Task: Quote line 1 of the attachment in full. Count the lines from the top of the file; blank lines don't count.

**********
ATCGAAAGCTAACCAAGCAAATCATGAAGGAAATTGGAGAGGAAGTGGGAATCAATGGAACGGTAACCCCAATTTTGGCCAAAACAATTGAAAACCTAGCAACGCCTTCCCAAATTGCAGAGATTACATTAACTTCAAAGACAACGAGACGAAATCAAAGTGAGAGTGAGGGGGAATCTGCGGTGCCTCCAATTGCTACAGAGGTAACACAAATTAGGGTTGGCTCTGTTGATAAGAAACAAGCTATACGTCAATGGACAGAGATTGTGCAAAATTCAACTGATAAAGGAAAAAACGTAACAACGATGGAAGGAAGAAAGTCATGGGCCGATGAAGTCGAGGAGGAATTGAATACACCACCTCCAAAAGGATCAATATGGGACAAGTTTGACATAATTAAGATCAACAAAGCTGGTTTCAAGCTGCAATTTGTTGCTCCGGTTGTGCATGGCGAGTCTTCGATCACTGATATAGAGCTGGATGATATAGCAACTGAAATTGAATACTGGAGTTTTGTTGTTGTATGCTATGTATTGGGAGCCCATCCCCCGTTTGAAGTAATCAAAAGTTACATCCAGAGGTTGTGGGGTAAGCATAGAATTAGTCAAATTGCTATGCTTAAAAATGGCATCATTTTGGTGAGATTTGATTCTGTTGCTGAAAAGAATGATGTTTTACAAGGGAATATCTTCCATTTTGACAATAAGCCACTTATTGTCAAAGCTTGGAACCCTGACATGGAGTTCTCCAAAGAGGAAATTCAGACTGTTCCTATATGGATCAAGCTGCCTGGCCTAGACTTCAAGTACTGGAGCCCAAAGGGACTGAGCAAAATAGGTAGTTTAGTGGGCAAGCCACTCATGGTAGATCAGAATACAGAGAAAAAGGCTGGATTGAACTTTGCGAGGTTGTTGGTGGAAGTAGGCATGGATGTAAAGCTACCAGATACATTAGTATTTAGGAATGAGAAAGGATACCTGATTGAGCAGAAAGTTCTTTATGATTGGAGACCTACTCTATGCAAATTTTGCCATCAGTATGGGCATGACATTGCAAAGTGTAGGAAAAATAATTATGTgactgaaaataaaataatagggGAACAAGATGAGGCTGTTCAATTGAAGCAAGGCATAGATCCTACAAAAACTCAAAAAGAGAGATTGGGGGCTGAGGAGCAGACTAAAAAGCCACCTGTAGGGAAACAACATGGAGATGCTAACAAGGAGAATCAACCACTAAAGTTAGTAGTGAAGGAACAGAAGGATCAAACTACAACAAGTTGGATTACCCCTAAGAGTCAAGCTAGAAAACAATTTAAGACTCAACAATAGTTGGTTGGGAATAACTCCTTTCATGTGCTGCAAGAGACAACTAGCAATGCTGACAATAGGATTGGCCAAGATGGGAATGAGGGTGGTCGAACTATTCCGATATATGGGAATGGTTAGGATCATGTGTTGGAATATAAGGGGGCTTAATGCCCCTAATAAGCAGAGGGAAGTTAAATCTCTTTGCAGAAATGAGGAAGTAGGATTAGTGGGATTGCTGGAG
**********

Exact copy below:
ATCGAAAGCTAACCAAGCAAATCATGAAGGAAATTGGAGAGGAAGTGGGAATCAATGGAACGGTAACCCCAATTTTGGCCAAAACAATTGAAAACCTAGCAACGCCTTCCCAAATTGCAGAGATTACATTAACTTCAAAGACAACGAGACGAAATCAAAGTGAGAGTGAGGGGGAATCTGCGGTGCCTCCAATTGCTACAGAGGTAACACAAATTAGGGTTGGCTCTGTTGATAAGAAACAAGCTATACGTCAATGGACAGAGATTGTGCAAAATTCAACTGATAAAGGAAAAAACGTAACAACGATGGAAGGAAGAAAGTCATGGGCCGATGAAGTCGAGGAGGAATTGAATACACCACCTCCAAAAGGATCAATATGGGACAAGTTTGACATAATTAAGATCAACAAAGCTGGTTTCAAGCTGCAATTTGTTGCTCCGGTTGTGCATGGCGAGTCTTCGATCACTGATATAGAGCTGGATGATATAGCAACTGAAATTGAATACTGGAGTTTTGTTGTTGTATGCTATGTATTGGGAGCCCATCCCCCGTTTGAAGTAATCAAAAGTTACATCCAGAGGTTGTGGGGTAAGCATAGAATTAGTCAAATTGCTATGCTTAAAAATGGCATCATTTTGGTGAGATTTGATTCTGTTGCTGAAAAGAATGATGTTTTACAAGGGAATATCTTCCATTTTGACAATAAGCCACTTATTGTCAAAGCTTGGAACCCTGACATGGAGTTCTCCAAAGAGGAAATTCAGACTGTTCCTATATGGATCAAGCTGCCTGGCCTAGACTTCAAGTACTGGAGCCCAAAGGGACTGAGCAAAATAGGTAGTTTAGTGGGCAAGCCACTCATGGTAGATCAGAATACAGAGAAAAAGGCTGGATTGAACTTTGCGAGGTTGTTGGTGGAAGTAGGCATGGATGTAAAGCTACCAGATACATTAGTATTTAGGAATGAGAAAGGATACCTGATTGAGCAGAAAGTTCTTTATGATTGGAGACCTACTCTATGCAAATTTTGCCATCAGTATGGGCATGACATTGCAAAGTGTAGGAAAAATAATTATGTgactgaaaataaaataatagggGAACAAGATGAGGCTGTTCAATTGAAGCAAGGCATAGATCCTACAAAAACTCAAAAAGAGAGATTGGGGGCTGAGGAGCAGACTAAAAAGCCACCTGTAGGGAAACAACATGGAGATGCTAACAAGGAGAATCAACCACTAAAGTTAGTAGTGAAGGAACAGAAGGATCAAACTACAACAAGTTGGATTACCCCTAAGAGTCAAGCTAGAAAACAATTTAAGACTCAACAATAGTTGGTTGGGAATAACTCCTTTCATGTGCTGCAAGAGACAACTAGCAATGCTGACAATAGGATTGGCCAAGATGGGAATGAGGGTGGTCGAACTATTCCGATATATGGGAATGGTTAGGATCATGTGTTGGAATATAAGGGGGCTTAATGCCCCTAATAAGCAGAGGGAAGTTAAATCTCTTTGCAGAAATGAGGAAGTAGGATTAGTGGGATTGCTGGAG